Sly and the Family Stone: They Still Want to Take You Higher

Currated By:
Jason Anderson
Published By:
The Dowsers
Sly and the Family Stone: They Still Want to Take You Higher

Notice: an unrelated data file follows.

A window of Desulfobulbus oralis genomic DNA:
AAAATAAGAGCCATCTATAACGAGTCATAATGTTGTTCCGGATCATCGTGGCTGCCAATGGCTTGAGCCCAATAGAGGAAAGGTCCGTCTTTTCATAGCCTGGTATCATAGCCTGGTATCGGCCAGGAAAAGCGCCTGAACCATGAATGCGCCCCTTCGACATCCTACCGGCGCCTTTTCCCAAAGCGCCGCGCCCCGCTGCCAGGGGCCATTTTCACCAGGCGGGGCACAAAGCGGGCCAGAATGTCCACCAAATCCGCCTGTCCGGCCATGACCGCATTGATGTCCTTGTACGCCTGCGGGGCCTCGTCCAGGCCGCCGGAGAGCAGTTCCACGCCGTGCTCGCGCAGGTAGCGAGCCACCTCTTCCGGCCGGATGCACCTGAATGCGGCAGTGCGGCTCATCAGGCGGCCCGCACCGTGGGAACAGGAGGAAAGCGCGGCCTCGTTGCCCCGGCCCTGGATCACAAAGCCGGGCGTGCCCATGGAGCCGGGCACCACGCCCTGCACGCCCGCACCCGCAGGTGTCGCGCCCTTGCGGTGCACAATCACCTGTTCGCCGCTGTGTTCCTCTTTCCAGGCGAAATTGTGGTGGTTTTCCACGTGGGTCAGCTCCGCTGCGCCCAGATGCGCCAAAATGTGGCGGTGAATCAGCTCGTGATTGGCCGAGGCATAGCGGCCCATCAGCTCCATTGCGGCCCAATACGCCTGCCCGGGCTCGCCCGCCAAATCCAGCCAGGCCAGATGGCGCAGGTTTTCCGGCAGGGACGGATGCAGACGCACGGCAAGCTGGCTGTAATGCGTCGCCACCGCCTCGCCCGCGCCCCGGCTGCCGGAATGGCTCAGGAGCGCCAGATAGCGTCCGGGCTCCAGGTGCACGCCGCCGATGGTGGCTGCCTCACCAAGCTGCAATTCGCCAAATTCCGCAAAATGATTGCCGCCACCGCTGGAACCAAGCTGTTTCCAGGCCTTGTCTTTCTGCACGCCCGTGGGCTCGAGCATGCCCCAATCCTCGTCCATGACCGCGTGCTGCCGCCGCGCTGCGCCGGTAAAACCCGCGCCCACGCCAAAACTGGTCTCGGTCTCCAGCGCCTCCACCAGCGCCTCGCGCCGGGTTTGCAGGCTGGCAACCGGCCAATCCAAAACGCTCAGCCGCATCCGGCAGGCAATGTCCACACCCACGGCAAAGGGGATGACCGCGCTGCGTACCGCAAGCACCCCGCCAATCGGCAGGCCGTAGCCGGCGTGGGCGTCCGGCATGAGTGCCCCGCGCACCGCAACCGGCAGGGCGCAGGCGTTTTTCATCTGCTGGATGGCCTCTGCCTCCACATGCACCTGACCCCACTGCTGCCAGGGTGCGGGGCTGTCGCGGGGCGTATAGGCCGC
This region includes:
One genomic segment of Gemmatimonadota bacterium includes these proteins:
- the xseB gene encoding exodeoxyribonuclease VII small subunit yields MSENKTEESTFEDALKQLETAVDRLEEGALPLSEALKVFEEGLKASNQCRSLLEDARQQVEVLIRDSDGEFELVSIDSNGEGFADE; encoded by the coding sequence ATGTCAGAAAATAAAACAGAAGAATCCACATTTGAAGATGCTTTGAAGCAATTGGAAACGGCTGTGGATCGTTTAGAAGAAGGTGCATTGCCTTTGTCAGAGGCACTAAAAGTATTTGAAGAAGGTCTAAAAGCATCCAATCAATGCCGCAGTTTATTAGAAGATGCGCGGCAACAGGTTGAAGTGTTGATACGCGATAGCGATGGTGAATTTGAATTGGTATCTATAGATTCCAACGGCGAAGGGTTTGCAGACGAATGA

Fifty years ago this summer, Sly and the Family Stone were melting down amid a mess of missed shows, internal frictions, and bad PCP. Yet the funky utopia they briefly represented remains utterly compelling even now.The band’s mastermind was Sylvester Stewart, a singer and multi-instrumentalist who had first gained fame in San Francisco’s music scene as a DJ and producer under the handle of Sly Stone; this surname would also be used by the two bona fide siblings among his bandmates. Sly and the Family Stone were integrated not only when it came to matters of race and gender but also in terms of Stewart’s remarkably inclusive creative vision, one that would be presented with an exuberance that dissolved any boundaries between rock, funk, soul, pop, and psychedelia.As per the boastful title of the band’s 1966 debut, they were indeed a whole new thing. And on the heels of their set at Woodstock in August 1969, record buyers were ready to go wherever Stewart wanted to take ’em. Alas, life within the Family fold had already become a far heavier trip than listeners could have known based on their three iconic hits of 1969 and early 1970—“Hot Fun in the Summertime,” “Everybody Is a Star,” and “Thank You (Falettinme Be Mice Elf Agin)”—and the massive success of 1970’s Greatest Hits, the most indispensable album ever to bear the title. Things just got heavier after that, though Stewart managed to prevent his complete personal collapse long enough to make two more masterpieces in 1971’s There’s a Riot Goin’ On and 1973’s Fresh.As grim and weird as the later chapters of this story have been, the music Sly and the Family Stone made in their imperial phase is somehow as inventive, exhilarating, and downright joyful as ever. One reason it still feels fresh is the abundance of hip-hop, R&B, and dance tracks powered by samples of the originals’ hooks, horns, and harmonies—and, of course, the unbeatable grooves provided by the rhythm section of bassist Larry Graham and drummer Greg Errico. Here’s a set of songs that wouldn’t be half as amazing if not for their sturdy foundations of Stone.

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